Kozhikode, Trivandrum record high heat index above 54; heatstroke alert issued
According to officials, this is the first time that the Kerala State Disaster Management Authority has issued a daily heat index.
THIRUVANANTHAPURAM: With Kerala witnessing record temperatures, the Kerala State Disaster Management Authority (KSDMA) on Thursday released the daily heat index, which is calculated by combining the effect of temperature and humidity.
On Thursday, five districts, namely Kozhikode, Alappuzha, Kottayam, Pathanamthitta, and Thiruvananthapuram, registered high on the heat index, prompting the authorities to warn people about the chances of heatstroke.
As per the data from Automatic Weather Stations (AWS), Kozhikode and Thiruvananthapuram recorded a high heat index above 54, which indicates a serious risk to health and imminent heatstroke.
According to officials, this is the first time that KSDMA has issued a daily heat index.
“The heat index is an indicator that measures how hot it feels. The index goes up with increasing humidity even when the temperature remains the same. Kerala is highly vulnerable as the heat index is high along coastlines,” said an official.
“We calculated the heat index based on the temperature and humidity at 2pm, when the sun’s rays hit directly,” the official with KSDMA added.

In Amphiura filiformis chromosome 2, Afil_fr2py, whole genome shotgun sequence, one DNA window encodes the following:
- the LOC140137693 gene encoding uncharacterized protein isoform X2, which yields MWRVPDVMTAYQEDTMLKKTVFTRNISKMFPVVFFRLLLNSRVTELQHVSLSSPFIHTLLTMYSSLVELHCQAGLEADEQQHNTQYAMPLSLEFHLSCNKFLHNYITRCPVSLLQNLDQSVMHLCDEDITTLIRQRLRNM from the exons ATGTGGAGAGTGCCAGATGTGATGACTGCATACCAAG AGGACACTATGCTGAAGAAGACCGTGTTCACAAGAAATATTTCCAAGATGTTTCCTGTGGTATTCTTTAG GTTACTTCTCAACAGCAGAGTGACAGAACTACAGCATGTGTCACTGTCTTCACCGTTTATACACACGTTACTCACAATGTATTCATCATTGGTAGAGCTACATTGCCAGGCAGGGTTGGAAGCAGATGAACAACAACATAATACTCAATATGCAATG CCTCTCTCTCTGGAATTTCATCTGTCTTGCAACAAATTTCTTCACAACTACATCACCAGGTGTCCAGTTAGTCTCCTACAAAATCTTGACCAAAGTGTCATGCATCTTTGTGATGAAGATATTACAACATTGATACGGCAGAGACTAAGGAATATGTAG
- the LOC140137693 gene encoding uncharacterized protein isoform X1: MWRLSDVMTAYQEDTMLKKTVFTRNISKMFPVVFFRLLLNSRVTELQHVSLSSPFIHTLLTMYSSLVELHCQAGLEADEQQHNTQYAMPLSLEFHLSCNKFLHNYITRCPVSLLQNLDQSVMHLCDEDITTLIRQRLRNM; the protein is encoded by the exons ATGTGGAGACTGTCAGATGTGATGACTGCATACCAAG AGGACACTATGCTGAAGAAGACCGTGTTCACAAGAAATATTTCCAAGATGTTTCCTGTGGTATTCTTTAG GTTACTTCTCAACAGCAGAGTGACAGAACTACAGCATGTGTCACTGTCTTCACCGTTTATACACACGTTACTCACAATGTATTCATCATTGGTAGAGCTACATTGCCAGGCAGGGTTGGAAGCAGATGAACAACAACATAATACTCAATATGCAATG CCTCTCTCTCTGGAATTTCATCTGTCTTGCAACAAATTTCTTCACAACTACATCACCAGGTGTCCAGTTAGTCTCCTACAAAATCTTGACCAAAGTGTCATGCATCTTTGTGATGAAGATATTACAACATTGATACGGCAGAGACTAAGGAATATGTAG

Dr T S Anish, assistant professor of community medicine at Manjeri Medical College said a rise in the index will have an adverse impact on people with underlying health issues.
“Drinking a lot of fluids enriched with electrolytes will help protect people from heatstroke. It’s not necessary that a person needs to be out in the sun to get a heatstroke. Those sitting indoors, especially those vulnerable can experience discomfort. A rise in humidity or temperature can also have an indirect impact on people with health issues, including diabetic and heart patients,” he said.
HEAT INDEX RANGES
- Less than 29: No discomfort
- 30-40: Some discomfort
- 40-45: Prolonged exposure and activity may lead to fatigue
- 45-54: Prolonged exposure and activity could lead to heatstroke
- Above 54: Serious risk to health - heatstroke imminent
- High body temperature. A core body temperature of 104F (40 C) or higher
- Altered mental state or behaviour. Confusion, agitation, slurred speech, irritability, delirium, seizures and coma can all result from heatstroke.
- Head ache, nausea, vomiting
- Skin may turn red as body temperature increases
- Rapid breathing
- Racing heart rate.
What to do if you experience discomfort?
- Move indoors or to a cooler area
- Loosen clothing
- Sip water
- Seek medical help if the situation doesn’t improve
How to beat the heat?
- Keep drinking water even if you are not thirsty
- Avoid alcohol, tea, coffee or carbonated drinks during the day
- Wear loose-fitting clothes
- Use cap or umbrella while going out in the sun
- Educational institutions should ensure clean drinking water for the students
- The most vulnerable population, including elderly people, pregnant ladies, children, differently-abled and those with health issues, should avoid sunlight between 11 am and 3 pm.
- Those delivering food should take adequate precautionary measures
- Avoid leaving animals out in the sun